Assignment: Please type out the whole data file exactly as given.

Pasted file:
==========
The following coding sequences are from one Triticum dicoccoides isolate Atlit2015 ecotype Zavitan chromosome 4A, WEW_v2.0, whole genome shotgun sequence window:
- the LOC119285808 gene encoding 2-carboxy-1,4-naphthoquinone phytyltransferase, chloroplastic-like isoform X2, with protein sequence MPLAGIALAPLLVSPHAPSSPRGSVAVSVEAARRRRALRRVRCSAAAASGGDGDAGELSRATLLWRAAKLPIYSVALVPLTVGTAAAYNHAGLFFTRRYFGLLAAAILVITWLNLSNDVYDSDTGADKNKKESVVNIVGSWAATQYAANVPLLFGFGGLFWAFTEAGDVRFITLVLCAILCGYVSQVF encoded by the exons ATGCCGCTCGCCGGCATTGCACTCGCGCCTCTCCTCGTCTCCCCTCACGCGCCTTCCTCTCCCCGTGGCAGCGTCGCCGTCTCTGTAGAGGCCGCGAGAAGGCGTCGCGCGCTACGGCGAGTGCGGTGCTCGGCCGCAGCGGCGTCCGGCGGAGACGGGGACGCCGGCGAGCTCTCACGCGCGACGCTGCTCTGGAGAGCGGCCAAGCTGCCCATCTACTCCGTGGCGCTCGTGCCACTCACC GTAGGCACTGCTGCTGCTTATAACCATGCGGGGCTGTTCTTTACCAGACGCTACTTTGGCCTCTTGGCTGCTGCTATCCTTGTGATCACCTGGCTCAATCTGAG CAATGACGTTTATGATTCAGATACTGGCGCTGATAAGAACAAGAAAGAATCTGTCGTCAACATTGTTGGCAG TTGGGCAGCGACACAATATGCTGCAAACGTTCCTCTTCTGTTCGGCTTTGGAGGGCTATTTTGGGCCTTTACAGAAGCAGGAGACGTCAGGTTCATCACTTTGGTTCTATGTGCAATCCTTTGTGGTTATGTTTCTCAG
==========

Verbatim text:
The following coding sequences are from one Triticum dicoccoides isolate Atlit2015 ecotype Zavitan chromosome 4A, WEW_v2.0, whole genome shotgun sequence window:
- the LOC119285808 gene encoding 2-carboxy-1,4-naphthoquinone phytyltransferase, chloroplastic-like isoform X2, with protein sequence MPLAGIALAPLLVSPHAPSSPRGSVAVSVEAARRRRALRRVRCSAAAASGGDGDAGELSRATLLWRAAKLPIYSVALVPLTVGTAAAYNHAGLFFTRRYFGLLAAAILVITWLNLSNDVYDSDTGADKNKKESVVNIVGSWAATQYAANVPLLFGFGGLFWAFTEAGDVRFITLVLCAILCGYVSQVF encoded by the exons ATGCCGCTCGCCGGCATTGCACTCGCGCCTCTCCTCGTCTCCCCTCACGCGCCTTCCTCTCCCCGTGGCAGCGTCGCCGTCTCTGTAGAGGCCGCGAGAAGGCGTCGCGCGCTACGGCGAGTGCGGTGCTCGGCCGCAGCGGCGTCCGGCGGAGACGGGGACGCCGGCGAGCTCTCACGCGCGACGCTGCTCTGGAGAGCGGCCAAGCTGCCCATCTACTCCGTGGCGCTCGTGCCACTCACC GTAGGCACTGCTGCTGCTTATAACCATGCGGGGCTGTTCTTTACCAGACGCTACTTTGGCCTCTTGGCTGCTGCTATCCTTGTGATCACCTGGCTCAATCTGAG CAATGACGTTTATGATTCAGATACTGGCGCTGATAAGAACAAGAAAGAATCTGTCGTCAACATTGTTGGCAG TTGGGCAGCGACACAATATGCTGCAAACGTTCCTCTTCTGTTCGGCTTTGGAGGGCTATTTTGGGCCTTTACAGAAGCAGGAGACGTCAGGTTCATCACTTTGGTTCTATGTGCAATCCTTTGTGGTTATGTTTCTCAG